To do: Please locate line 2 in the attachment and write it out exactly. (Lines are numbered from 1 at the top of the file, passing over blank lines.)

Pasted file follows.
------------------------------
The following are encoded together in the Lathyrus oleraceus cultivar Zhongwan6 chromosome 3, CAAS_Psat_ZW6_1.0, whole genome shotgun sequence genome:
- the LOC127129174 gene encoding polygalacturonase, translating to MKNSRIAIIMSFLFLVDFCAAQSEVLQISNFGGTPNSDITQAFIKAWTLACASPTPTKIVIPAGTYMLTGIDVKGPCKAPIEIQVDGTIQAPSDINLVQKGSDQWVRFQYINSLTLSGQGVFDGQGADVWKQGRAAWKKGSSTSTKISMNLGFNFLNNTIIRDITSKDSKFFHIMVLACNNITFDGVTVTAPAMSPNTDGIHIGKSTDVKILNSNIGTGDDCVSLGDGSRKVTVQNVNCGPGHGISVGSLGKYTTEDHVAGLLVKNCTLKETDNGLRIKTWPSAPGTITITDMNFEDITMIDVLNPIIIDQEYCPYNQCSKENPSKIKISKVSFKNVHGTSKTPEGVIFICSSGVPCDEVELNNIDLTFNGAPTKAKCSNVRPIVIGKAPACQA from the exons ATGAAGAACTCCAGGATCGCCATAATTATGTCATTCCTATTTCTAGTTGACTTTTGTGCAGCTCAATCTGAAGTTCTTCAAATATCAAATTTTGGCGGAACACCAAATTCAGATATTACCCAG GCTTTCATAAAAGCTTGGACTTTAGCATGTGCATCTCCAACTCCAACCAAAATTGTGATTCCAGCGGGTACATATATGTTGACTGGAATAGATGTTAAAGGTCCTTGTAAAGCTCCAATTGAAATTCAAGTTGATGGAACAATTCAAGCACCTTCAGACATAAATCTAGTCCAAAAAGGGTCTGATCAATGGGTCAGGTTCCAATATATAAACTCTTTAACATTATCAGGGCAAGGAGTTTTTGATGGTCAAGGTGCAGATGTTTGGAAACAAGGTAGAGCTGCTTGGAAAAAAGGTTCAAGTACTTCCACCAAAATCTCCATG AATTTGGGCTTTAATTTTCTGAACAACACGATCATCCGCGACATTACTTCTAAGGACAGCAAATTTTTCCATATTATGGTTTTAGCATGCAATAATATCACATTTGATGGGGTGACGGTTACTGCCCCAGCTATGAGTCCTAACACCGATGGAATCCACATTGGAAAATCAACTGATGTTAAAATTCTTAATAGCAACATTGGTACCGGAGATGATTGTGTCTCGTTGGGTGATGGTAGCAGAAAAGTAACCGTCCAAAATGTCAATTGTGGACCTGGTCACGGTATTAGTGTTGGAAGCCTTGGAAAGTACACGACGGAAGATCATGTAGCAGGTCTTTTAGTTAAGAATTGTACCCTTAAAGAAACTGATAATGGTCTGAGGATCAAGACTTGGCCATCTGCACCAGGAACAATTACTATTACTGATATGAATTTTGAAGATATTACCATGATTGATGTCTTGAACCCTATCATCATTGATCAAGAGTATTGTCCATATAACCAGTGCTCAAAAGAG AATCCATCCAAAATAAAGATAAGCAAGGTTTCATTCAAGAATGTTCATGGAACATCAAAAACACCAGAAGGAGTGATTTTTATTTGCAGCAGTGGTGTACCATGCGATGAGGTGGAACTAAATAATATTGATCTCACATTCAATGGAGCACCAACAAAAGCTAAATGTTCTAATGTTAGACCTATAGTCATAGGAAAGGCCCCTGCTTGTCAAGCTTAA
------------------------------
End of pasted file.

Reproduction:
- the LOC127129174 gene encoding polygalacturonase, translating to MKNSRIAIIMSFLFLVDFCAAQSEVLQISNFGGTPNSDITQAFIKAWTLACASPTPTKIVIPAGTYMLTGIDVKGPCKAPIEIQVDGTIQAPSDINLVQKGSDQWVRFQYINSLTLSGQGVFDGQGADVWKQGRAAWKKGSSTSTKISMNLGFNFLNNTIIRDITSKDSKFFHIMVLACNNITFDGVTVTAPAMSPNTDGIHIGKSTDVKILNSNIGTGDDCVSLGDGSRKVTVQNVNCGPGHGISVGSLGKYTTEDHVAGLLVKNCTLKETDNGLRIKTWPSAPGTITITDMNFEDITMIDVLNPIIIDQEYCPYNQCSKENPSKIKISKVSFKNVHGTSKTPEGVIFICSSGVPCDEVELNNIDLTFNGAPTKAKCSNVRPIVIGKAPACQA from the exons ATGAAGAACTCCAGGATCGCCATAATTATGTCATTCCTATTTCTAGTTGACTTTTGTGCAGCTCAATCTGAAGTTCTTCAAATATCAAATTTTGGCGGAACACCAAATTCAGATATTACCCAG GCTTTCATAAAAGCTTGGACTTTAGCATGTGCATCTCCAACTCCAACCAAAATTGTGATTCCAGCGGGTACATATATGTTGACTGGAATAGATGTTAAAGGTCCTTGTAAAGCTCCAATTGAAATTCAAGTTGATGGAACAATTCAAGCACCTTCAGACATAAATCTAGTCCAAAAAGGGTCTGATCAATGGGTCAGGTTCCAATATATAAACTCTTTAACATTATCAGGGCAAGGAGTTTTTGATGGTCAAGGTGCAGATGTTTGGAAACAAGGTAGAGCTGCTTGGAAAAAAGGTTCAAGTACTTCCACCAAAATCTCCATG AATTTGGGCTTTAATTTTCTGAACAACACGATCATCCGCGACATTACTTCTAAGGACAGCAAATTTTTCCATATTATGGTTTTAGCATGCAATAATATCACATTTGATGGGGTGACGGTTACTGCCCCAGCTATGAGTCCTAACACCGATGGAATCCACATTGGAAAATCAACTGATGTTAAAATTCTTAATAGCAACATTGGTACCGGAGATGATTGTGTCTCGTTGGGTGATGGTAGCAGAAAAGTAACCGTCCAAAATGTCAATTGTGGACCTGGTCACGGTATTAGTGTTGGAAGCCTTGGAAAGTACACGACGGAAGATCATGTAGCAGGTCTTTTAGTTAAGAATTGTACCCTTAAAGAAACTGATAATGGTCTGAGGATCAAGACTTGGCCATCTGCACCAGGAACAATTACTATTACTGATATGAATTTTGAAGATATTACCATGATTGATGTCTTGAACCCTATCATCATTGATCAAGAGTATTGTCCATATAACCAGTGCTCAAAAGAG AATCCATCCAAAATAAAGATAAGCAAGGTTTCATTCAAGAATGTTCATGGAACATCAAAAACACCAGAAGGAGTGATTTTTATTTGCAGCAGTGGTGTACCATGCGATGAGGTGGAACTAAATAATATTGATCTCACATTCAATGGAGCACCAACAAAAGCTAAATGTTCTAATGTTAGACCTATAGTCATAGGAAAGGCCCCTGCTTGTCAAGCTTAA